Frank O. Gehry. Bubbles Chaise Longue. 1987. Corrugated cardboard with fire-retardant coating, 27 3/4 x 29 x 76 3/8" (70.5 x 73.7 x 194 cm). Kenneth Walker Fund

“I was looking for a way to express movement.”

Frank O. Gehry

Frank Gehry is considered one of the most influential architects of the late 20th century. He completed his architecture studies at the University of Southern California in 1954, and enrolled at Harvard’s Graduate School of Design to study urban planning, but dropped out soon after and returned to Los Angeles. There he worked at Gruen Associates until 1962, when he established his own firm. During the early period of his independent practice he developed close associations with the artists of the Venice and Santa Monica art scene, particularly Edward Kienholz, Robert Irwin, and Ed Ruscha.

Gehry came to national attention with his Easy Edges furniture line, made of corrugated cardboard and fiberboard and including the Easy Edges Body Contour Rocker (1971) and the 1970 and 1972 editions of the Easy Edges Side Chair. But it was not until the rebuilding of his own house, an existing bungalow in Santa Monica (1978–88), that his reputation as an experimental avant-garde architect was established. Using common home-building materials such as corrugated aluminum, unfinished plywood, and chain-link fence, he was able to create rich, interlocking spaces. The additive and collaged character of his house, based on semi-independent timber-frame structures, became the signature language of his 1980s work, which was presented in MoMA’s 1988 Deconstructivist Architecture exhibition and in a retrospective of Gehry’s work at the Whitney Museum of American Art that same year. He received the Pritzker Architecture Prize, the most prestigious international award given in architecture, in 1989. At this time he completed the Vitra Design Museum, Germany, his first building in Europe, and the design for the Walt Disney Concert Hall, Los Angeles, which remained unbuilt until 2003. In these works, Gehry explored the sculptural form of architecture as a synthetic and unifying proposition.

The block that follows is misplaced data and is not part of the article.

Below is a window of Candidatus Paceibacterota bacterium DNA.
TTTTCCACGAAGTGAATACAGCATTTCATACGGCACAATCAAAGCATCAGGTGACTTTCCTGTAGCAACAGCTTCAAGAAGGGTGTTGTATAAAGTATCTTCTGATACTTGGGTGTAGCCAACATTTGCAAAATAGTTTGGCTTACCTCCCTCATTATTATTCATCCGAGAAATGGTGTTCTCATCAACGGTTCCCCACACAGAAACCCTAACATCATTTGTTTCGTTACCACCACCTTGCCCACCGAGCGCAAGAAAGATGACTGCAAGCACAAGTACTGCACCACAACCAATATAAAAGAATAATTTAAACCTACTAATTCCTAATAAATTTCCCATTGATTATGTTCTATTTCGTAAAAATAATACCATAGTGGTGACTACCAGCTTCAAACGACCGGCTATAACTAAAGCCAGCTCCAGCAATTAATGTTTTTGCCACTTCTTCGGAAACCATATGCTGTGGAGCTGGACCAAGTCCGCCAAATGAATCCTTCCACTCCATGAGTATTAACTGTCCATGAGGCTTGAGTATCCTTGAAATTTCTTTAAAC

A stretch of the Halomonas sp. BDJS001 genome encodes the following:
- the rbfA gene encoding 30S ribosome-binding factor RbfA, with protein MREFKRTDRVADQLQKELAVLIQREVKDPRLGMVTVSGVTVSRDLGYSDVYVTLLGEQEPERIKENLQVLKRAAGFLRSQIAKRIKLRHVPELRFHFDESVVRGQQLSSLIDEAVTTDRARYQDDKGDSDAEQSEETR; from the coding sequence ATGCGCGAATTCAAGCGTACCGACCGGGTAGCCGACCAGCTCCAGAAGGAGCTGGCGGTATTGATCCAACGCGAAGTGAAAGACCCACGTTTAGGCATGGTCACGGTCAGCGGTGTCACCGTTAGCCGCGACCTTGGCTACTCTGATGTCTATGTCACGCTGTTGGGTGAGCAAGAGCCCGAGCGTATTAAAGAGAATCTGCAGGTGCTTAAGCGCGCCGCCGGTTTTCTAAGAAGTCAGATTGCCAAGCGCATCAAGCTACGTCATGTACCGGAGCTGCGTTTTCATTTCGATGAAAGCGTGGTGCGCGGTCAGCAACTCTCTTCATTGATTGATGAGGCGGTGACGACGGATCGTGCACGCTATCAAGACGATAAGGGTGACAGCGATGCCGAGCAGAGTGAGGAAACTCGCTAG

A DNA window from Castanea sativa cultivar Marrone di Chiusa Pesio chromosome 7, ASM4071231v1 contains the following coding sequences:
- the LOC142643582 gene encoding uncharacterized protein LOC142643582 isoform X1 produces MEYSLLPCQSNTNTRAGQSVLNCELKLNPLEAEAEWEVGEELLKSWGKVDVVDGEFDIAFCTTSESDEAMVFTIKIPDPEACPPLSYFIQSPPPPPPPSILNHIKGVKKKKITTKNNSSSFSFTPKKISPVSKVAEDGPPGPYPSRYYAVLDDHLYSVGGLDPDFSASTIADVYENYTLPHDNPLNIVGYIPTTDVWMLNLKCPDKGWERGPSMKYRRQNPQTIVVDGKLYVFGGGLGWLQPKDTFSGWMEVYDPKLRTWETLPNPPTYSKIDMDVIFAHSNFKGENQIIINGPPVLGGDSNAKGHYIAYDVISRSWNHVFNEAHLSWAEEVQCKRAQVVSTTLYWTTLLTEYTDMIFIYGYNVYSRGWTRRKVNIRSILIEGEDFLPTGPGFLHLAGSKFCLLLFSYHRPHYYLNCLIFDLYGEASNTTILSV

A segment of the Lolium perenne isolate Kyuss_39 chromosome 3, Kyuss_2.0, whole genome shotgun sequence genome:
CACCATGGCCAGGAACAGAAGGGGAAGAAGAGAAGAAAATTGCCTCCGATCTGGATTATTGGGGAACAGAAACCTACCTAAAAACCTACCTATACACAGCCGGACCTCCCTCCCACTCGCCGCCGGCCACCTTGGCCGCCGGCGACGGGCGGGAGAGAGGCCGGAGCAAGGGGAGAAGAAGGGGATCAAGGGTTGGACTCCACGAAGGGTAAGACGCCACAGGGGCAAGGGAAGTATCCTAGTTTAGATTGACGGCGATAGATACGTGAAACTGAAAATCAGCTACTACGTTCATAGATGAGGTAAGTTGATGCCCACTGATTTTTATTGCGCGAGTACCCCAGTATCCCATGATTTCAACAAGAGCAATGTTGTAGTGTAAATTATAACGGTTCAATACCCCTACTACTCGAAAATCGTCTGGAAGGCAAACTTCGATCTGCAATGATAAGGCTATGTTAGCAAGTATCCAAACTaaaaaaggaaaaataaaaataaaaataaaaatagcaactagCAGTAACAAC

In the 1990s, Gehry’s formal language saw a move toward complex curvilinear forms, of which his most remarkable design remains the Guggenheim Museum Bilbao, Spain (1997). He conceives these forms through a series of freestyle hand sketches that have progressively gained in complexity due, in part, to advances in computer software. This formal development in his architecture has become the signature of his later work.

Note: Opening quote is from Luscombe, Belinda. “How Frank Gehry Changed Buildings—and Cities—Forever.” Time, March 30, 2023.

Patricio del Real, Curatorial Assistant, Department of Architecture and Design, 2016

Wikipedia entry
Frank Owen Gehry (; né Goldberg; born February 28, 1929) is a Canadian-born American architect and designer. A number of his buildings, including his private residence in Santa Monica, California, have become world-renowned attractions. His works are considered among the most important of contemporary architecture in the 2010 World Architecture Survey, leading Vanity Fair to call him "the most important architect of our age". He is also the designer of the National Dwight D. Eisenhower Memorial.
Information from Wikipedia, made available under the Creative Commons Attribution-ShareAlike License
Getty record
American architect, exhibition designer, furniture and jewelry designer, and teacher. After working in various practices, he opened Frank O. Gehry and Associates, Inc. in 1962, where her remains as Design Principal. His early work, such as his own Gehry House (1979), shows a deconstructionist approach, taking an older building and re-assembling it with apparently casually placed low-cost corrugated metal panels, steel poles, and a canopy of wire mesh fencing. Since the 1980s, Gehry’s work has focused on the use of shiny metallic surfaces, emphasizing curving lines and the play of light and shade. The best examples are the Guggenheim Museum in Bilbao, Spain (1997) and the Disney Concert Hall in Los Angeles (2003). In design, his approach is similar to his architecture, where disposable materials such as cardboard are used to make chairs with undulating forms that suggest elements in nature.
American, Canadian
Artist, Architect, Designer, Teacher, Furniture Designer, Sculptor
Frank Gehry, Frank Owen Gehry, Frank Goldberg, Ephraim Owen Goldberg
Information from Getty’s Union List of Artist Names ® (ULAN), made available under the ODC Attribution License


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